Discuss flavors, brew temperatures, blending, and cupping notes.
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I recently purchased an Airscape container for roasted coffee bean storage. I was wondering where to store the container of beans. I read several HB threads about coffee storage which recommended letting frozen beans reach room temperature to reduce condensation forming on the beans when exposed to room air. This is probably not a major problem in arid climates, but I live in New Orleans where the humidity is 50% on a dry day. So I'm wondering where it would be best to store my Airscape & beans: freezer, fridge, or pantry ???
I store beans for several weeks in the freezer, then pull out a few days worth to keep in the Airscape in the pantry.
I don't think putting an airscape with beans into the freezer is a good idea. The airscape can is made of steel, which is likely to experience water condensation on the inside of the container when you freeze it. When I freeze coffee beans I've found that Food Saver vacuum sealed bags work perfectly. The airscape doesn't do as good a job at keeping way from the beans as the Food Saver does. It's certainly better than a simple closed jar for storing them at room temperature on the shelf, but not a whole lot better. I have tried using the plastic Food Saver vacuum jars in the freezer, and these seem to work nicely, but they are rather large and not as convenient as the bags.
I just started freezing beans within the last 6 months finding no adverse effects from how I freeze. I order three 12oz. bags of various beans (for variety) from different roasters. My favorite thus far is Barrington and Olympia. Anyway, because I can get free shipping at every roaster (that I know of) with THREE 12 oz. bags---I order the three. When it arrives, I double tape over the valve. I then wait until the bags are at least 6 days post roast. At that point, I put two of the bags in double Hefty zip lock bags, swooshing any air out and put in freezer. Take one out the night before I'm going to use it. I don't freeze the bag I am going to start using once it hits 6-8 days post roast. That goes in the Airscape container in our dark cupboard. I keep the beans in the bag it came in & close it up, swooshing air out before I put the covers on the container. I go through a 12 oz. bag anywhere from 7-10 days--so never notice any staleness.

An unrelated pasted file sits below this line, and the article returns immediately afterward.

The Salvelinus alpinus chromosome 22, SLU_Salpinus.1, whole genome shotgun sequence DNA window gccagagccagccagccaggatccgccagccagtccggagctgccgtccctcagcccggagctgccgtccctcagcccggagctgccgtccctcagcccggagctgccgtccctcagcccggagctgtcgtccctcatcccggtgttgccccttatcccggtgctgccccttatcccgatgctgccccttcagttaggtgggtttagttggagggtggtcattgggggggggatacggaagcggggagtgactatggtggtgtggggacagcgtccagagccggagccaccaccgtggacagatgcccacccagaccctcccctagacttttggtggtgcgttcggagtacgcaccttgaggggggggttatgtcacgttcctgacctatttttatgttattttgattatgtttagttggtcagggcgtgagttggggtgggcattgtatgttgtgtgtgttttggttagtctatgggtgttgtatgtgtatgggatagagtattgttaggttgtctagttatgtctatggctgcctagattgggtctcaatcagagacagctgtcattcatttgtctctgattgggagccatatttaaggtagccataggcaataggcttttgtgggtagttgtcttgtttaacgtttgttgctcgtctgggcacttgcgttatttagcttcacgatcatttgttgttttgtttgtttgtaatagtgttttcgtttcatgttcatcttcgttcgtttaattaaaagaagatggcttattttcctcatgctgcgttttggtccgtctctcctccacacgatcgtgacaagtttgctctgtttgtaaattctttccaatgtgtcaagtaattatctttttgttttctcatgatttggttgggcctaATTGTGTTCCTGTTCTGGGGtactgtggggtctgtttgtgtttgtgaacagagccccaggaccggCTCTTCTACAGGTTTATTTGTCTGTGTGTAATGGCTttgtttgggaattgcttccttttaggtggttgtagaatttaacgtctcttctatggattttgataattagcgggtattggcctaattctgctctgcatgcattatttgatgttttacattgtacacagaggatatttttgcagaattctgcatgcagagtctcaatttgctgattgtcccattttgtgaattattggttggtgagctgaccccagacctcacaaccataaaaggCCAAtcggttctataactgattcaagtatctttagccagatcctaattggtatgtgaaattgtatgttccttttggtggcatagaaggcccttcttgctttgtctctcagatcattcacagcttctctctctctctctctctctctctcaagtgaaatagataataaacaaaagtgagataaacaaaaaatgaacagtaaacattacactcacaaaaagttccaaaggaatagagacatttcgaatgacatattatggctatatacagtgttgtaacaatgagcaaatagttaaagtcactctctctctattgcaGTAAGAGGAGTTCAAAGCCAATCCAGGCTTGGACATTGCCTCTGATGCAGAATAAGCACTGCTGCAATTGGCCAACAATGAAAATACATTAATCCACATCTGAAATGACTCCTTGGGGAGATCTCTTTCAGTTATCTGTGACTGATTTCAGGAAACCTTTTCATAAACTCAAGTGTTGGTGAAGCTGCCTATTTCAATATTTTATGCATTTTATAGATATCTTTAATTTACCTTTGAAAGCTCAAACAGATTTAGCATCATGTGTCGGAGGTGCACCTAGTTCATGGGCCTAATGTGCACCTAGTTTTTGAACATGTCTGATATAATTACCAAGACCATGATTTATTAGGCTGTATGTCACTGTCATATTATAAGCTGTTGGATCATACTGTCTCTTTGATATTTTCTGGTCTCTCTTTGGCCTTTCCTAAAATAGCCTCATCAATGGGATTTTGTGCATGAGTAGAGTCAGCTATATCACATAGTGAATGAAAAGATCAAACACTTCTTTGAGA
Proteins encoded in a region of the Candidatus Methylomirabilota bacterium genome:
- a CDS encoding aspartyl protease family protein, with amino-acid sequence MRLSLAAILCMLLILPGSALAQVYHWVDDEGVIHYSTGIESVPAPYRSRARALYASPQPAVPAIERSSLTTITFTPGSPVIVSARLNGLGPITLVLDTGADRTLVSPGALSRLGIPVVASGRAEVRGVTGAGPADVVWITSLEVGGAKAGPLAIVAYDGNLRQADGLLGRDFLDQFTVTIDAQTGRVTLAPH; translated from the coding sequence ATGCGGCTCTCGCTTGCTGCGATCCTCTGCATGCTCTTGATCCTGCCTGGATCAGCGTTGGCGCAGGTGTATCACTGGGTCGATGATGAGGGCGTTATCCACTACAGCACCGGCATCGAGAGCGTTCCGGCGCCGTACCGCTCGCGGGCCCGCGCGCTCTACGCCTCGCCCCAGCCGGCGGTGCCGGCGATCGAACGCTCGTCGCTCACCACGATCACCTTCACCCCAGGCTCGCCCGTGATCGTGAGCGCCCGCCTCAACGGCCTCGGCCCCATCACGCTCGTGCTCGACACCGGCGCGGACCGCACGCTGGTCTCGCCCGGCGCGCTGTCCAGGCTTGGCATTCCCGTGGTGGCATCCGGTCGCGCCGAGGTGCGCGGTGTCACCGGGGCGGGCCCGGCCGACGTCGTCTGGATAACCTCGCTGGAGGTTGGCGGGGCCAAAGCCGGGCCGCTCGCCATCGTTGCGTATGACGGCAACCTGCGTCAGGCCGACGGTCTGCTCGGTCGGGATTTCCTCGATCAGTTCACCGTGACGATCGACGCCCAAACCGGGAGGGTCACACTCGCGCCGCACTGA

I'm not sure it really makes a difference if the container is metal or plastic or glass with regard to how much moisture from the air freezes on the inner surface. Does it? And even if it were true that steel induces greater condensation wouldn't that actually be better than condensation on the beans?Pressino wrote:The airscape can is made of steel, which is likely to experience water condensation on the inside of the container when you freeze it.
That said, the Airscape is intended to minimize air contact for beans you are regularly accessing. It's the functional equivalent of a squeezed ziplock bag in that the volume shrinks along with the contents. So if you're planning on pulling beans out of the freezer every day why not use an Airscape? One question is whether or not the seals work well in freezing temperatures. An Airscape also takes up a lot of space for just one parcel of beans. I often have several opened (zipped up) bags of beans in the freezer at one time. There's no way I could fit even two Airscapes in our overpacked freezer. So I use (doubled) bags. There are downsides to that as well (they wear out, they can be punctured, they can leak).
But if you have the space and the Airscape seems to hold a seal, why not?